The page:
Developed/Published by Worlds Inc. Released April 1995.
Do video games ever "die"?
One of the earliest virtual chatrooms was first brought online in 1995, with the release of worlds.com. Think of it as Second Life, but if an apocalypse happened and the population disappeared. People still play worlds.com today, if they manage to get the outdated game client to work on their system.
In 1995, Pearson PLC gave Worlds Inc $5.6m to establish a multi-user 3D environment. They worked with Sprint and Intel to create virtual reality experiences for communication needs. Steven Spielberg at one point worked with worlds.com for a project. By 1999, businesses invested $20 million into this project. Famous people such as David Bowie commissioned their own areas in worlds.com. Another example that caught media attention was the construction of the New York Yankees stadium.
The hype seemed to be infinite. But like all trends on the internet, everyone in the userbase moved on to the next big craze. All the buildings and monuments this virtual universe had created, laid empty and barren. Frozen in time. The places of worlds.com are stuck in the year 1999. Nobody ever modernizes the creations within. Forever in a stasis, a monument to a bygone era.
Gardens made of giant hands. Cartoonish backyards with frogs and dogs that just stare at you. An upside down house, carousels in outer space, things that don't even have names are possible. Some places in worlds.com degraded into glitch filled hell zones that just crash your computer. Others, are simulations of actual hell.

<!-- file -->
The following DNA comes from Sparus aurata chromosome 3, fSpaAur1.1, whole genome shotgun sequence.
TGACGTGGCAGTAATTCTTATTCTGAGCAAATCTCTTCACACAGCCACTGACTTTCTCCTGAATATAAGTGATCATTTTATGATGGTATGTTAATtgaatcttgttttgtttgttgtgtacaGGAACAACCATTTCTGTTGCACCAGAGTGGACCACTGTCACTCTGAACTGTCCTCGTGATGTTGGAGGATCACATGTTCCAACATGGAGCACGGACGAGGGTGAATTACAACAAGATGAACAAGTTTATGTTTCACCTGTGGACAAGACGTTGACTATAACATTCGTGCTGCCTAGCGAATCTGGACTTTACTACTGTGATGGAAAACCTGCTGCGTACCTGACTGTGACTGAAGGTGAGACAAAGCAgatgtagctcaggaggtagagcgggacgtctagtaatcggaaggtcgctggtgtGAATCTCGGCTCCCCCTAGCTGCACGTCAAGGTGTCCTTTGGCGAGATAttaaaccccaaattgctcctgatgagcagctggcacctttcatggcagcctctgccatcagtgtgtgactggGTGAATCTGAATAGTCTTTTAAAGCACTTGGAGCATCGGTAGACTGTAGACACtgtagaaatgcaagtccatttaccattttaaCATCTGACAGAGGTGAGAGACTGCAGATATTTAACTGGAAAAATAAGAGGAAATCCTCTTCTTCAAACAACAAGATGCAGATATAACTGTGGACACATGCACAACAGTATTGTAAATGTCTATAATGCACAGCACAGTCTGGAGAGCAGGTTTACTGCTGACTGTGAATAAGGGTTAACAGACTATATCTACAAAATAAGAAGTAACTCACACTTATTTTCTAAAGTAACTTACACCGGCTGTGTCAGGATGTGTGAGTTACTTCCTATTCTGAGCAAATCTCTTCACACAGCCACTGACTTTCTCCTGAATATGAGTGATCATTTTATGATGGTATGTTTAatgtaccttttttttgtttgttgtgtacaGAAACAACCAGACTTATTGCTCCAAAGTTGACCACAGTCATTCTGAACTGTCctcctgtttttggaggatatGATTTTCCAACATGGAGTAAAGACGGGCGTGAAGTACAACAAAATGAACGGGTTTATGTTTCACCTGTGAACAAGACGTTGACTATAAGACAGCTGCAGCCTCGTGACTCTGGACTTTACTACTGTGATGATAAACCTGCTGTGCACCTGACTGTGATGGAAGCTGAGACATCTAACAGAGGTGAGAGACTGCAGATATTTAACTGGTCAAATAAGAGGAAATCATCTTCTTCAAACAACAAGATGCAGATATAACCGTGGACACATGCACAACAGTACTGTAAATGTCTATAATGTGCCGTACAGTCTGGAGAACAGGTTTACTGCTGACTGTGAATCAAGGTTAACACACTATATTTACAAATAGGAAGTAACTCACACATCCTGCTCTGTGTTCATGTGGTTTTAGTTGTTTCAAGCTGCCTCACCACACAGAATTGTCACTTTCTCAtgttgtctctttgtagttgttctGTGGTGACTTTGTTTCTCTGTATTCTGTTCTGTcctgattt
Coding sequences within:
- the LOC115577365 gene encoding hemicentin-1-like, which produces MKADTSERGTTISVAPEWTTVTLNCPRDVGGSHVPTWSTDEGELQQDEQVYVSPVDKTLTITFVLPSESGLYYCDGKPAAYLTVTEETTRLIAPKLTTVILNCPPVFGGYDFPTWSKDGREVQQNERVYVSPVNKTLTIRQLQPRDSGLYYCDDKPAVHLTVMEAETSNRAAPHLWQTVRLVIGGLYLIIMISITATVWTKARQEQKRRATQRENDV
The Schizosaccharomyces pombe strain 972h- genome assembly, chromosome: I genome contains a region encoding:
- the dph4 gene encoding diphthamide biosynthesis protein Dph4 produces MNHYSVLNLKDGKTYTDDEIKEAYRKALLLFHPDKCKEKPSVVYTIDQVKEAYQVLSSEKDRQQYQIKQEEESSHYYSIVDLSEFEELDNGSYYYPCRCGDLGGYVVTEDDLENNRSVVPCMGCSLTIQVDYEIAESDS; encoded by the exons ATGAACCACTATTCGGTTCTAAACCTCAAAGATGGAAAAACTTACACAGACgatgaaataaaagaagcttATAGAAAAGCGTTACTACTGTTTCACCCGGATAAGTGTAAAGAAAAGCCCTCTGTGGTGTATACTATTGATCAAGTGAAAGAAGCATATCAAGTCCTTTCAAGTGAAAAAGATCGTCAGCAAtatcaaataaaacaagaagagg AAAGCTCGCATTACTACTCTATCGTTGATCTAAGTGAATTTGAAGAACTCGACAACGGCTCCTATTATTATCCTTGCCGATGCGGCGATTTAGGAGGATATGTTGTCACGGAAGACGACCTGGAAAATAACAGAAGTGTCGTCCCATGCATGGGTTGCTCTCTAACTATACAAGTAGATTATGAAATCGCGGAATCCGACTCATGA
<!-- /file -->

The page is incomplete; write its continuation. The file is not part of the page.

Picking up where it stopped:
The people who remain in this virtual world grew more twisted as the years went by. The emptiness started to settle in, many of the regulars became wanderers. No matter what new avatar skin or player costume they put on, the people became more empty inside. These days, the worlds.com loyalists lurk in red dog masks, trying to find fresh faces to recruit. The red dog is the symbol of "Nexialist", one of the oldest worlds.com players in existance. Rumors say that Nexialist is the CEO of worlds.com, inc - Thom Kidrin. He's wandering the infinite halls of his domain.
It's believed Thom Kidrin is able to maintain worlds.com as a result of the lawsuits he waged over patents. Kidrin maintains worlds.com to establish that he uses the 3D environment patents that his company owns.
Worlds.com is a scary game because it's a desolate internet universe long forgotten about. The unlimited creative freedom people had in constructing their own corner of this strange land had a dark side. People used worlds.com to experiment with their imaginations. A tomb of a long gone Internet age, the closest thing we'll ever see to a dead video game.